What has been the highlight of your research career so far?
Delivering the Beta-Lactam InfusioN Group (BLING) III study in our ICUs as a Principal Investigator has been a big highlight for me. This was a randomised controlled trial comparing continuous beta-lactam infusion with intermittent dosing in critically ill patients. The trial design was a perfect fit for an early-career research pharmacist and to think it nearly did not happen. Our team were a few days away from getting the green light to run BLING III before the national lockdown occurred in 2020. We waited over 18 months before enrolling our first patient into the study.
Recently I also presented at our trust’s Research and Innovation Symposium 2023 and shared my experiences of being the first pharmacist Principal Investigator at BHRUT.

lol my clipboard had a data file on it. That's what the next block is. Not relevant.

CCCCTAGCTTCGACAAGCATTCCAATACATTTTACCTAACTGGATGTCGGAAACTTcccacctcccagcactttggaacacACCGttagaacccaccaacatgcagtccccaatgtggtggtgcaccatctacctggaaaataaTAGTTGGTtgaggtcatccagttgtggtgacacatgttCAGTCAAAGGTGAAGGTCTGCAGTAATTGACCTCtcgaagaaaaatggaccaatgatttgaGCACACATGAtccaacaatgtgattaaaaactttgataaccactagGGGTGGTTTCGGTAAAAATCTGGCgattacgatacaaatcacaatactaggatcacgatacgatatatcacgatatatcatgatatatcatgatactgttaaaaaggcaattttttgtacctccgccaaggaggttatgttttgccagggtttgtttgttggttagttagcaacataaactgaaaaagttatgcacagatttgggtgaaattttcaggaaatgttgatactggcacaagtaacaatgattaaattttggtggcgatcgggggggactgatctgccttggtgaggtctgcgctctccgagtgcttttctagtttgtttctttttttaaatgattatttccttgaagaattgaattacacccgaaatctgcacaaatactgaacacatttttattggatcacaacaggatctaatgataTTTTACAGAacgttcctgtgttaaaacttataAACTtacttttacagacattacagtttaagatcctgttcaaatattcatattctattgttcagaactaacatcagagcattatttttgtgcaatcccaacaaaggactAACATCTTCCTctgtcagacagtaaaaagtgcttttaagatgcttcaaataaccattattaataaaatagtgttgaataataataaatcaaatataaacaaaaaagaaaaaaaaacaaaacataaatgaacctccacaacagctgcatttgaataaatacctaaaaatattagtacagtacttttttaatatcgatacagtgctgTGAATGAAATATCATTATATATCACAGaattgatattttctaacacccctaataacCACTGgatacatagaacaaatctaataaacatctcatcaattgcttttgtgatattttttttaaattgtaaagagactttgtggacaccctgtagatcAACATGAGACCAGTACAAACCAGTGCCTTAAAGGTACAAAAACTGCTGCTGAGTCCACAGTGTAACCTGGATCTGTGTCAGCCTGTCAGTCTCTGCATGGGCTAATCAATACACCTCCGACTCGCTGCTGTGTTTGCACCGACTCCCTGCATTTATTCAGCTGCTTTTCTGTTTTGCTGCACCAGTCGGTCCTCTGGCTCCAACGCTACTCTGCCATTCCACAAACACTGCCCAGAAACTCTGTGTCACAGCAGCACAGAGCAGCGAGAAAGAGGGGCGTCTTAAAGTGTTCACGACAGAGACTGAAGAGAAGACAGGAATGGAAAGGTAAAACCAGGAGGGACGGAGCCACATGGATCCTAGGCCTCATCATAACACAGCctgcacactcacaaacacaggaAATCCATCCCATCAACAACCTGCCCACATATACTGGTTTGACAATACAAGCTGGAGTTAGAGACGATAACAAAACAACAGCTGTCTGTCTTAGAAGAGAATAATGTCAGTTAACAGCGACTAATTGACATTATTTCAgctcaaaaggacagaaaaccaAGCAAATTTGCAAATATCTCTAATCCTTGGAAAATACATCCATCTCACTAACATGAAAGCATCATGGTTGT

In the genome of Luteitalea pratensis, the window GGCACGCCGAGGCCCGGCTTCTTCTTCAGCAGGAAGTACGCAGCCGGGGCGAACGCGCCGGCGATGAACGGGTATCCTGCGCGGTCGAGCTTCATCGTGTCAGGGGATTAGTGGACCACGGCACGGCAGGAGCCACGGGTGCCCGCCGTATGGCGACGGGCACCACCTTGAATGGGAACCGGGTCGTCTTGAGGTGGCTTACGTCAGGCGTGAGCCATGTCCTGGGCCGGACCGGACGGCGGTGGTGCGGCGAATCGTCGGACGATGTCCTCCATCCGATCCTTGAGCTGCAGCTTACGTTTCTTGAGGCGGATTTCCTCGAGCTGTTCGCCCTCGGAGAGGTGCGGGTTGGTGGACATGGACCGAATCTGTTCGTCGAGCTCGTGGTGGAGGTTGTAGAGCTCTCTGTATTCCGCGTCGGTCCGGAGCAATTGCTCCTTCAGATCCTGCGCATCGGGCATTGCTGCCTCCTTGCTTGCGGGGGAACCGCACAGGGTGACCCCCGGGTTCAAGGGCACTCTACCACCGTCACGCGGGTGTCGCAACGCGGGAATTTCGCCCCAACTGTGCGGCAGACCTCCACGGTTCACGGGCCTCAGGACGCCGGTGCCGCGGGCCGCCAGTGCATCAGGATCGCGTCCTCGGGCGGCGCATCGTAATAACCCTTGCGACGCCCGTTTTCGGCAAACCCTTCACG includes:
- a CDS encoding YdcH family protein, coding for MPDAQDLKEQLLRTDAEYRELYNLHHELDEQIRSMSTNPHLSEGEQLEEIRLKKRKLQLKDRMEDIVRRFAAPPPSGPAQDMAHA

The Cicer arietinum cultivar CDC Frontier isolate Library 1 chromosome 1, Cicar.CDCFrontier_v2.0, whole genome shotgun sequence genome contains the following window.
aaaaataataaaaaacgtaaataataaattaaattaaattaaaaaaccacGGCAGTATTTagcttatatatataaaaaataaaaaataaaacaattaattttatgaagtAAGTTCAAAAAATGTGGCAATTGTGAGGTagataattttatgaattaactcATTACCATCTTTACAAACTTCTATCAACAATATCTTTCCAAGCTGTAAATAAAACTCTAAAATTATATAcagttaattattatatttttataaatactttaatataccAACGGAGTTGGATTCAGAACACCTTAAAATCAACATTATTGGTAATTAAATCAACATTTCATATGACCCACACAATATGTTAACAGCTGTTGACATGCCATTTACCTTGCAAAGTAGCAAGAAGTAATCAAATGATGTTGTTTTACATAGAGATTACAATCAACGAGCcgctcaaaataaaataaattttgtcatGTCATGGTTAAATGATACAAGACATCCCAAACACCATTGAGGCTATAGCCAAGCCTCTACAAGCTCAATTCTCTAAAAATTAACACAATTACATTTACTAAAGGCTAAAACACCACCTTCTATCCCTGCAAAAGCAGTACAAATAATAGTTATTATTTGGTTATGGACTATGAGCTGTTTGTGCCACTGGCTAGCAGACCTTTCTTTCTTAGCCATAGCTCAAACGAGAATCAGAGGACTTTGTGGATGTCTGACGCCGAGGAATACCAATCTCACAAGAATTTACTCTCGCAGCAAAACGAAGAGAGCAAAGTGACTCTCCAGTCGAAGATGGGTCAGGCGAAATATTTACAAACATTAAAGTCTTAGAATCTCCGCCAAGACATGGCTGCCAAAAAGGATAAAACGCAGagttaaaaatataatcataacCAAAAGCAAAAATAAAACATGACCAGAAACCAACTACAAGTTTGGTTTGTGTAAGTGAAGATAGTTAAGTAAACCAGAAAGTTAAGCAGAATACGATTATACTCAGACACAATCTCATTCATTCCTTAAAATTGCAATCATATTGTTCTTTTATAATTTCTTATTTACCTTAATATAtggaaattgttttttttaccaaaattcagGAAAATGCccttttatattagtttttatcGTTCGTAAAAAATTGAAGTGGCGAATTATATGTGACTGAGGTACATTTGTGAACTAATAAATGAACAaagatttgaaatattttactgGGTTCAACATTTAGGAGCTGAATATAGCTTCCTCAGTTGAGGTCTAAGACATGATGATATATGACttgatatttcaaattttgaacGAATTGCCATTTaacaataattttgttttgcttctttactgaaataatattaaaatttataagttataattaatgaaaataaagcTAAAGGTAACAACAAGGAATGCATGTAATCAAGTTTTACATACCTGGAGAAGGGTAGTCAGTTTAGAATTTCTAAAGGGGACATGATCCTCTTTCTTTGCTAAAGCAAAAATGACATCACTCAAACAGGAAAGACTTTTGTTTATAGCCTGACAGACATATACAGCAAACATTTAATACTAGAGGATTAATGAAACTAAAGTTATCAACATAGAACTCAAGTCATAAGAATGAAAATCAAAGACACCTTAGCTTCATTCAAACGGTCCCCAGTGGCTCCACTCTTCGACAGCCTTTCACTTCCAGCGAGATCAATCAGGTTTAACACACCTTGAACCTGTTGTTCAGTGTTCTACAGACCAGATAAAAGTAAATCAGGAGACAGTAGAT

What skills do you think are needed for a career in research?
It’s like a recipe and I think the following five ingredients are key:
Patience: A single research project (even short ones) take long periods of time to design, be implemented, analysed and for the results to be published. Studies go through numerous changes, amendments so patience is key.
Organisation: Your organisational skills will be tested frequently. Each study is unique and will have its own timelines, nuances, and niceties for delivery, not to mention data processing in a variety of media formats. Working logically and methodically ensures the protocol is adhered to and will put you in good stead to juggle multiple studies simultaneously. Surrounding yourself with a strong support network will also make this easier.
Concentration: Research studies are accompanied by comprehensive protocols, and you will often find yourself sitting, reading, and concentrating for a prolonged period. With practice anyone can do it, but initially this can be difficult, especially for a clinical pharmacist who is more used to being busy on his feet attending ward rounds.